Benefits: It helps maintain good cardiovascular health, reduces the pressure on the cardiovascular system and helps fight high cholesterol, stroke, and heart attack

In addition to the above-mentioned asanas of yoga for healthy heart, some other poses that may benefit an individual with heart disease include Cobra and Bridge Pose, Child's Pose, Full or Half Bow Pose, Fish Pose, Standing Forward Bend, Extended Side Angle, Mountain Pose, and Pigeon Pose.

See: Introduction to Yoga Asanas and health benefits

Scientific Studies in Yoga for heart disease

There are many studies, but this a good example. Beneficial Effects of Yoga Lifestyle on Reversibility of Ischaemic Heart Disease: Caring Heart Project of International Board of Yoga.[4].

A prospective, controlled, open trial study included 113 patients who were suffering from coronary artery disease patients. These patients were divided into two groups -

Group one- Included 71 patients who were given a family-based Yoga intervention Program which included, dietary modifications, control of risk factors, and stress management for a period of one year.

Group two - (n=42) were studied as the control group.

All the patients were clinically assessed for biochemical parameters, psychological parameters, stress myocardial perfusion and function studies and coronary angiography, at baseline, at frequent intervals and at the end of one year.


After one year of the yoga training program, it was found that yoga-based lifestyle interventions can help reverse heart disease by promoting the regression of coronary lesions and improving myocardial perfusion. The results were found to be statistically significant when compared to the control group in parameters like serum total cholesterol, serum LDL cholesterol, regression of the disease, and the arrest of progression.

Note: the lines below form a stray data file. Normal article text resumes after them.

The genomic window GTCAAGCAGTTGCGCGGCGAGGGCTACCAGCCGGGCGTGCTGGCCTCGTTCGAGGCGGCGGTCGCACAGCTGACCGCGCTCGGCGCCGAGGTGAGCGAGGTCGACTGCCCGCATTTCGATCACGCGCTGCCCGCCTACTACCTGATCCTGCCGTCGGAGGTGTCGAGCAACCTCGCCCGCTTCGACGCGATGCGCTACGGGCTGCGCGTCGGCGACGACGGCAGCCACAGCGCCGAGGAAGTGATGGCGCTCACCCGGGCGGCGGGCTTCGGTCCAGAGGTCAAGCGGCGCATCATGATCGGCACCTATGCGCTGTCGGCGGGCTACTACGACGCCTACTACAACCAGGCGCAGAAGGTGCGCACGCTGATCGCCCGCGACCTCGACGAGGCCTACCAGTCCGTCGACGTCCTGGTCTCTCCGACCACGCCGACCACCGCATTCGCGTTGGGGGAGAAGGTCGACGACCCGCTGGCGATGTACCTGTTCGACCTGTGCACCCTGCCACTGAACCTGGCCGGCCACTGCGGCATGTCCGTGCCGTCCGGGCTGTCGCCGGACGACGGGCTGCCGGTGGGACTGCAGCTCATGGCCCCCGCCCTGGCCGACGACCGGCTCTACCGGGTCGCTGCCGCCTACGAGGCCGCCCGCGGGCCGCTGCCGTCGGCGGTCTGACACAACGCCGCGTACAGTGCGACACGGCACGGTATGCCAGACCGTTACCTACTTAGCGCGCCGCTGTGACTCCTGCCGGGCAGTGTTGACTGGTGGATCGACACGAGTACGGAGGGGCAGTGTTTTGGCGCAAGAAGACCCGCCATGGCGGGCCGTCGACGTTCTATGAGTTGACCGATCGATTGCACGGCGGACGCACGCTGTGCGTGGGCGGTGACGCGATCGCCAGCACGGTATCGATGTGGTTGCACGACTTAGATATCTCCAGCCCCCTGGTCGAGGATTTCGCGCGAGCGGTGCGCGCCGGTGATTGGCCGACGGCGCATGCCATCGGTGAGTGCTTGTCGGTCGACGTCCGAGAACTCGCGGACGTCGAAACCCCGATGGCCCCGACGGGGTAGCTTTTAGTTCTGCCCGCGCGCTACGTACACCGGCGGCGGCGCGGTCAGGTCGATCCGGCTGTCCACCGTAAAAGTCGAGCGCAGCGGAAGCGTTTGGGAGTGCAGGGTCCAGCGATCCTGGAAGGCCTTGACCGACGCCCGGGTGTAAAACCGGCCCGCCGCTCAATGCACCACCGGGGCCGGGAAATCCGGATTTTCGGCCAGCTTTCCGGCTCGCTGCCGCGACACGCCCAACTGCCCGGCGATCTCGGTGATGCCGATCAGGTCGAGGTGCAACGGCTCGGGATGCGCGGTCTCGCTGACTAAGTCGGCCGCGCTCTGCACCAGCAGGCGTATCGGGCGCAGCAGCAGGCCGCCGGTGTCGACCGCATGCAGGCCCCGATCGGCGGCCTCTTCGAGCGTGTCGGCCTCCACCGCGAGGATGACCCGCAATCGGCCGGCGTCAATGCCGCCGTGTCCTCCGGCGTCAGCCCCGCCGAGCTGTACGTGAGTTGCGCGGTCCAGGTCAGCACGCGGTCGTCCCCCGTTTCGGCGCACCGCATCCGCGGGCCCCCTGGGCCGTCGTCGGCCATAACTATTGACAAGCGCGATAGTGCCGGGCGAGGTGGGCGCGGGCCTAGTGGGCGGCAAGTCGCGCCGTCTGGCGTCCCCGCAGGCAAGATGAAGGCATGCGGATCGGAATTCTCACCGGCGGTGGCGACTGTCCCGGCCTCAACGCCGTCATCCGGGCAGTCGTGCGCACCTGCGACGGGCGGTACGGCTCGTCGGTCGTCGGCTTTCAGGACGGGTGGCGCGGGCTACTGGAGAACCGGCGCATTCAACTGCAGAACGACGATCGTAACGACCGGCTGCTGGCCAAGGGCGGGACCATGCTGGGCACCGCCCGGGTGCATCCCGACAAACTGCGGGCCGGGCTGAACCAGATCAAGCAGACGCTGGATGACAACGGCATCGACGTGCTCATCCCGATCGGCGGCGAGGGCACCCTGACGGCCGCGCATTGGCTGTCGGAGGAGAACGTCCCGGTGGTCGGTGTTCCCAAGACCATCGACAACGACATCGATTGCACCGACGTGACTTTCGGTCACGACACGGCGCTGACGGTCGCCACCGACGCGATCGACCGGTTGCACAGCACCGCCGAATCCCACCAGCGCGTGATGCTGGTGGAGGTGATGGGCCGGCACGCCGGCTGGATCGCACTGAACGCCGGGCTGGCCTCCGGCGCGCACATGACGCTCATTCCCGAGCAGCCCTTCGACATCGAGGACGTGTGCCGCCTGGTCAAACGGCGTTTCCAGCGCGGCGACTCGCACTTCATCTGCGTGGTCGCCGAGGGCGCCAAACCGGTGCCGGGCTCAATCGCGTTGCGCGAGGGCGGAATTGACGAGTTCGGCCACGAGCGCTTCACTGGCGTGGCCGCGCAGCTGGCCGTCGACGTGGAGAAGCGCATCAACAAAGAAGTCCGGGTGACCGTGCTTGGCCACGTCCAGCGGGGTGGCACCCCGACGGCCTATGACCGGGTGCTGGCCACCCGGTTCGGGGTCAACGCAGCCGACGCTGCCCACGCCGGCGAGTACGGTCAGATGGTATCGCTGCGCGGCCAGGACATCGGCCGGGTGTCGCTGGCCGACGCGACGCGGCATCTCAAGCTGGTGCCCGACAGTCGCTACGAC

See: How long does it take to reduce cholesterol

Summary

Practicing yoga has become a useful lifestyle intervention because yoga helps in maintaining a healthy heart by regulating high blood pressure, normalizing blood cholesterol and blood glucose levels, as well as heart rate.  Yoga can be designed to each individual based on their capacity, fitness, and energy levels of those participating in it which can be valuable to many, but especially to people with cardiovascular disease who may be weaker and more easily fatigued. Yoga is beneficial both as a treatment used alone and in combination with conventional treatment and as a preventative measure against cardiovascular disease. Yoga for a healthy heart is easy to inculcate, learn, cost-effective, and has minimal side effects.

See: Cat and Cow Pose for Heart Health

References

1. Pullen PR, Seffens WS, Thompson WR. Yoga for Heart Failure: A Review and Future Research. Int J Yoga. 2018;11(2):91–98. doi:10.4103/ijoy.IJOY_24_17

2. Manchanda SC. Yoga--a promising technique to control cardiovascular disease. Indian Heart J. 2014;66(5):487–489. doi:10.1016/j.ihj.2014.08.013

3. Hemant Boolani, Namratha Reddy BS, Donita Atkins RN and Dhanunjaya Lakkireddy. Healing the Heart: Can Yoga be the Missing Piece that Completes the Puzzle in Modern Medicine? Boolani et al., J Yoga Phys Ther 2013, 3:4.

4. Yogendra J1, Yogendra HJ, Ambardekar S, Lele RD, Shetty S, Dave M, Husein N. Beneficial Effects of Yoga Lifestyle on Reversibility of Ischaemic Heart Disease: Caring Heart Project of International Board of Yoga.J Assoc Physicians India. 2004 Apr;52:283-9.